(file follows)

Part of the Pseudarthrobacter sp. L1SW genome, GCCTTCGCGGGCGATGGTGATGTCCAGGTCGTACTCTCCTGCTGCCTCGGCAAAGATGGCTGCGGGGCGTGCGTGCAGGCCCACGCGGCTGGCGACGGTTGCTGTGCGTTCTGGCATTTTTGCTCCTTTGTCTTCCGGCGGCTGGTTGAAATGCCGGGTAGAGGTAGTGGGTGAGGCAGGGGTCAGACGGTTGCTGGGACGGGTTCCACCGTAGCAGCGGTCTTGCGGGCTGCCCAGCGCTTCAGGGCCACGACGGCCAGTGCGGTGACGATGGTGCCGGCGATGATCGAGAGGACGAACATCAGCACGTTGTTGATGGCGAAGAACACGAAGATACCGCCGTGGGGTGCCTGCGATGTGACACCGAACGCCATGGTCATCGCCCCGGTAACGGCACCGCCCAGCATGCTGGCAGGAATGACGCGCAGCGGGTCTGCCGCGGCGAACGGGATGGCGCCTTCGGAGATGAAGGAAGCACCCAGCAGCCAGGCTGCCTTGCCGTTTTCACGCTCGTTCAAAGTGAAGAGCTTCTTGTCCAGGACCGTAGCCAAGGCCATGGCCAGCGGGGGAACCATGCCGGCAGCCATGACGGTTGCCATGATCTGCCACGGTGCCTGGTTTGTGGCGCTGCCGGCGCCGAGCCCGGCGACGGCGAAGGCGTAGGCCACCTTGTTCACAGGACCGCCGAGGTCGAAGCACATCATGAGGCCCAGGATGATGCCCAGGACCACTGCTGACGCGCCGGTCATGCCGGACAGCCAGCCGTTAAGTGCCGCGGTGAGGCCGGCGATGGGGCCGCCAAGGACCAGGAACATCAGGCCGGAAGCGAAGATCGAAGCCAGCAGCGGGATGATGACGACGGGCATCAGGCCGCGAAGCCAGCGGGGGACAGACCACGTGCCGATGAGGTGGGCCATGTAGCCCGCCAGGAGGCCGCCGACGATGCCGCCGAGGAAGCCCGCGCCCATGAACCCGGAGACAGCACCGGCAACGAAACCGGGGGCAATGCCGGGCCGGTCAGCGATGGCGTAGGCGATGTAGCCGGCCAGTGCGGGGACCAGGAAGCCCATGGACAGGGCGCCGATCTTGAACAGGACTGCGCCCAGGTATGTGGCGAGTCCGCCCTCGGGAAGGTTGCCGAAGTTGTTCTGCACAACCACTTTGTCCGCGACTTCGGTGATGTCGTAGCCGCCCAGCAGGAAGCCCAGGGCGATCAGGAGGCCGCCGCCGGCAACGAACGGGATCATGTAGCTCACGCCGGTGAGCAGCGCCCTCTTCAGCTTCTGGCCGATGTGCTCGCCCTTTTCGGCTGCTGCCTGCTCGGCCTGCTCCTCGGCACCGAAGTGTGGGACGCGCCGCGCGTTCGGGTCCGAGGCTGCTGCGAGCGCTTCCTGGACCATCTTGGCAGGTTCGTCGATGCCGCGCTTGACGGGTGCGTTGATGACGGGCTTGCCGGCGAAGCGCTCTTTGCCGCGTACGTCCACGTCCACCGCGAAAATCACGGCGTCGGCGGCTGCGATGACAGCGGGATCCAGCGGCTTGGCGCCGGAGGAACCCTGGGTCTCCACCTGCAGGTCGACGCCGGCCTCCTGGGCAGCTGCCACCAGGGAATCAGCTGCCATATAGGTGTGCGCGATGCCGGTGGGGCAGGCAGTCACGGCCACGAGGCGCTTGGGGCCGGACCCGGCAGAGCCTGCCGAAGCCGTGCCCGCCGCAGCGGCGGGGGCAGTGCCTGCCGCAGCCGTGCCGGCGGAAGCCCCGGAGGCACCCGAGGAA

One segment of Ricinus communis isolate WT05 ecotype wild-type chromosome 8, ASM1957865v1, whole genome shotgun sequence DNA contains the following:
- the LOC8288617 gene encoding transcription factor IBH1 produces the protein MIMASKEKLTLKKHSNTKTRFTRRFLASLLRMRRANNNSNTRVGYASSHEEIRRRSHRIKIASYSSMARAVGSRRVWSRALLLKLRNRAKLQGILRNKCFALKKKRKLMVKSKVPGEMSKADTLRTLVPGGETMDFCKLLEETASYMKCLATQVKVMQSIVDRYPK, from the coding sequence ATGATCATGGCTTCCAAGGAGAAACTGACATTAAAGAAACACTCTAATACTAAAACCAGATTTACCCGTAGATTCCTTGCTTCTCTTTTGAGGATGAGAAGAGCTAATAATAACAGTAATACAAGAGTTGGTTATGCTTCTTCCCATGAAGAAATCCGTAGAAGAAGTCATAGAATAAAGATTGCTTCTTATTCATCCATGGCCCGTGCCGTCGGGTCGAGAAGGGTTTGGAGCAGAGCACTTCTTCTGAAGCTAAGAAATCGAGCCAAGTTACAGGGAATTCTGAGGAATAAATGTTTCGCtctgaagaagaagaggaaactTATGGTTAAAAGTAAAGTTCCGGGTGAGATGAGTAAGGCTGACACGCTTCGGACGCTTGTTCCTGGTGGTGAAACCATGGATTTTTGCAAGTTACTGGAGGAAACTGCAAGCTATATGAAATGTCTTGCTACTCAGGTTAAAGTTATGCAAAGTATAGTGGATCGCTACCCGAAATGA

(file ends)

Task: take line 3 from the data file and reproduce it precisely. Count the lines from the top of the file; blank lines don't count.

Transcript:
- the LOC8288617 gene encoding transcription factor IBH1 produces the protein MIMASKEKLTLKKHSNTKTRFTRRFLASLLRMRRANNNSNTRVGYASSHEEIRRRSHRIKIASYSSMARAVGSRRVWSRALLLKLRNRAKLQGILRNKCFALKKKRKLMVKSKVPGEMSKADTLRTLVPGGETMDFCKLLEETASYMKCLATQVKVMQSIVDRYPK, from the coding sequence ATGATCATGGCTTCCAAGGAGAAACTGACATTAAAGAAACACTCTAATACTAAAACCAGATTTACCCGTAGATTCCTTGCTTCTCTTTTGAGGATGAGAAGAGCTAATAATAACAGTAATACAAGAGTTGGTTATGCTTCTTCCCATGAAGAAATCCGTAGAAGAAGTCATAGAATAAAGATTGCTTCTTATTCATCCATGGCCCGTGCCGTCGGGTCGAGAAGGGTTTGGAGCAGAGCACTTCTTCTGAAGCTAAGAAATCGAGCCAAGTTACAGGGAATTCTGAGGAATAAATGTTTCGCtctgaagaagaagaggaaactTATGGTTAAAAGTAAAGTTCCGGGTGAGATGAGTAAGGCTGACACGCTTCGGACGCTTGTTCCTGGTGGTGAAACCATGGATTTTTGCAAGTTACTGGAGGAAACTGCAAGCTATATGAAATGTCTTGCTACTCAGGTTAAAGTTATGCAAAGTATAGTGGATCGCTACCCGAAATGA